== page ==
In 1998,* Illinois death row inmate Anthony Porter, convicted in the 1982 murders of Marilyn Green and Jerry Hillard, was apparently proven innocent 48 hours before his scheduled execution. A Northwestern University professor and his students working with the Medill Innocence Project had obtained a videotaped confession by a man named Alstory Simon, admitting that he, not Porter, was the real killer. Porter was ultimately released, in 1999.

The governor of Illinois at the time, George Ryan, a longtime supporter of the death penalty, claimed that he was so shocked by the near fatal miscarriage of justice that he halted all executions less than a year after Porter’s exoneration. Eventually he commuted the sentences of every prisoner on death row, saying the state’s capital punishment system  could not be trusted. The Simon confession leading to Porter’s exoneration drove the shift in public opinion that caused the Illinois death penalty’s demise in 2011.

Happy ending? Not exactly. In 2005, witnesses who implicated Simon announced that they had fabricated their stories in exchange for money and a promise by the Northwestern professor, David Protess, that he would work to free two incarcerated relatives of one of the witnesses. Then Alstory Simon recanted his confession, saying that he had been persuaded by a faked videotape of witnesses implicating him in the crime, and promises of a short prison sentence and a movie deal if he confessed to a crime he didn’t commit. Last week, an Illinois judge ordered Simon released from prison after  prosecutors agreed that he was probably not guilty. He had spent almost 15 years in prison. Continue reading

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Filed under Education, Ethics Alarms Award Nominee, Ethics Train Wrecks, Government & Politics, Law & Law Enforcement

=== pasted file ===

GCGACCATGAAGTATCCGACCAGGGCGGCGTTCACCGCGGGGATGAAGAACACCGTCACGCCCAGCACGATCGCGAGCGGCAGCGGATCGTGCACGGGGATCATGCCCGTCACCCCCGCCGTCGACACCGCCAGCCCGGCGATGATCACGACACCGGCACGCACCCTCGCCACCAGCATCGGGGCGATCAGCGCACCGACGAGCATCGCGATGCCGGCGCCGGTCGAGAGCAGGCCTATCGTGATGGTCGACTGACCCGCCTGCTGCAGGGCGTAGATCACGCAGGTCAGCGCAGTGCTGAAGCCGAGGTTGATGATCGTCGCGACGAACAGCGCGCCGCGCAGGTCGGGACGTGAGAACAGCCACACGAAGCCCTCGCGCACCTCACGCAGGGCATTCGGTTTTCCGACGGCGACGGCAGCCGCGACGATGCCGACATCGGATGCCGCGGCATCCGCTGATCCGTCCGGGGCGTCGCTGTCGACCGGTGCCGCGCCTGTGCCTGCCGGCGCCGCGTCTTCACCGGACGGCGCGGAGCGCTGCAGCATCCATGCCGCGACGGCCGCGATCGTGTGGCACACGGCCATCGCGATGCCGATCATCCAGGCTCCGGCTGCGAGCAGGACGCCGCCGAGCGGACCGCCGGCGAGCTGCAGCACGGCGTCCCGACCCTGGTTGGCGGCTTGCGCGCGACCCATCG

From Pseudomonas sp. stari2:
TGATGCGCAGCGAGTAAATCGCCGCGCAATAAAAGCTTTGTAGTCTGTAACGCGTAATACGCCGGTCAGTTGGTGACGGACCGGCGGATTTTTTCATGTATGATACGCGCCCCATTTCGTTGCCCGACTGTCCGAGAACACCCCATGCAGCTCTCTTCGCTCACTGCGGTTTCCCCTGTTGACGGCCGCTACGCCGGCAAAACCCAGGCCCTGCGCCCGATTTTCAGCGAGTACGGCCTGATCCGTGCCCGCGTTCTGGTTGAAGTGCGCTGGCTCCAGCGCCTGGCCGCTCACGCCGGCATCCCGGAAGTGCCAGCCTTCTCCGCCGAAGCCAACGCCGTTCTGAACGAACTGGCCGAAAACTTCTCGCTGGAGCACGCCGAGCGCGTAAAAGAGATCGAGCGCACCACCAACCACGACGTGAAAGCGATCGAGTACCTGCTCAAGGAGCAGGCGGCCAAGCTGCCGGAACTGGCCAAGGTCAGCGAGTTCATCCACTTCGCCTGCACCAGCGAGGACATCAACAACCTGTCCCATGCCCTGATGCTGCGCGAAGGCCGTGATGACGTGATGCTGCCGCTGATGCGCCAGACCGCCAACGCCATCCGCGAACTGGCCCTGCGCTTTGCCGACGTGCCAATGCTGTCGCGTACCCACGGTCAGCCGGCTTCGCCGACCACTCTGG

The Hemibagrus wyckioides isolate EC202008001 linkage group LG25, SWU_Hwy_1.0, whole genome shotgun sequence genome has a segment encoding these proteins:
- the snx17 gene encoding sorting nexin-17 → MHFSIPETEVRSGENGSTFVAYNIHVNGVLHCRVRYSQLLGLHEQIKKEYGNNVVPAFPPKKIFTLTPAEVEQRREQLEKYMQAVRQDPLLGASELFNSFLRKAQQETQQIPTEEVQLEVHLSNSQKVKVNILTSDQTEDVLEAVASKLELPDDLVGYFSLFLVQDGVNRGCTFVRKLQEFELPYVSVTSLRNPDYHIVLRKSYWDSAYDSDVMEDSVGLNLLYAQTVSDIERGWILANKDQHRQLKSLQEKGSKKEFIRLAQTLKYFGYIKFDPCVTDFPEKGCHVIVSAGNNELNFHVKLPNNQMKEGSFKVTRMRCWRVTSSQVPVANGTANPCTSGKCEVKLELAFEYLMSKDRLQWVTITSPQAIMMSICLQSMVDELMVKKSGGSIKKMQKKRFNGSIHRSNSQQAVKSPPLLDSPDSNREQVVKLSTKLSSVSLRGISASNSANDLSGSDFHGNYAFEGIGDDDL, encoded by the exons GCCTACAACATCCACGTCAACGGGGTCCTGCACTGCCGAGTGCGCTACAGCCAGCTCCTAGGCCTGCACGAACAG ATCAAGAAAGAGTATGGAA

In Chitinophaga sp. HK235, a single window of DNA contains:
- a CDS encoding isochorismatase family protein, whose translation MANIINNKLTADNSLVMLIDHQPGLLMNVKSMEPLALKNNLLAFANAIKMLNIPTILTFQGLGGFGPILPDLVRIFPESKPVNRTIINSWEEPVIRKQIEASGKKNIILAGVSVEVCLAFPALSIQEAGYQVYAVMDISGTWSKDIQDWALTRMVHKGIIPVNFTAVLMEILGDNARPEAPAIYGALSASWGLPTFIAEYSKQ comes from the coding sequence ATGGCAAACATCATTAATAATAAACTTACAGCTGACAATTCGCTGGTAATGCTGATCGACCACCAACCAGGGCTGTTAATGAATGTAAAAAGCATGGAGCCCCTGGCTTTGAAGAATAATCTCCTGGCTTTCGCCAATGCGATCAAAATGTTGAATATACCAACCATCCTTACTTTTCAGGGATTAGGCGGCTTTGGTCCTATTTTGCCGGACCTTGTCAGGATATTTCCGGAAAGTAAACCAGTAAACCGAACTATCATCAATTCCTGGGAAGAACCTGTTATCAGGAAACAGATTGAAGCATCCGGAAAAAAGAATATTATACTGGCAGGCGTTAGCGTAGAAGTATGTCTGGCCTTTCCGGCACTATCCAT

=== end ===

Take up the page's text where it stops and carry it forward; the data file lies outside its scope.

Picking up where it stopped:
Ethics Dunce (Again): Washington Post Columnist Richard Cohen

No danger of an innocent being unjustly executed here...

No danger of an innocent being unjustly executed here, Richard…Now what?

Most Ethics Dunces named on Ethics Alarms are being chided for one, possibly anomalous, instance of ethics cluelessness, but not Richard Cohen. He is a lifetime, career-long ethics dunce. It is noteworthy when he writes something that doesn’t reek of ethics confusion.

Today he is blogging about the death penalty. There are coherent, powerful arguments that have been and can be made against the death penalty, but Cohen doesn’t bother with any of them, which, as a reflex old-school liberal, he should at least know by heart. No, he attacks the decision of Eric Holder to approve his Massachusetts U.S. Attorney’s request to seek the death penalty for Dzhokhar Tsarnaev, the surviving Boston Marathon bomber as “political cowardice using one invalid argument after another, and by the way, curse you, Richard Cohen, for forcing me to defend Attorney General Holder.

Here are Cohen’s “arguments”:

  • The death penalty is a horrible crime on par with Tsarnaev and his brother intentionally killing and maiming innocent spectators of the Boston Marathon. Such an absurd statement carries a high burden of proof, which Cohen doesn’t even attempt to meet.
  • “[The death penalty] is the sine qua non of lack of thought, a medieval tick of the political right, a murder in the name of murder that does absolutely no good, unless it is to validate the killers’ belief in killing.” Ironically, Cohen’s post is the sine qua non of lack of thought. Since the death penalty has been around continuously since well before Medieval times, calling it a medieval tick is about as fair and accurate as calling religion, warfare, and property laws  medieval tics. Of course it does good: the fact that a vicious anti-social murderer is permanently removed from society and no longer uses up resources, space and oxygen that can be better employed in the furtherance of humanity is an absolute good, and that those contemplating similarly heinous acts are on notice that the same fate awaits them is also good. Continue reading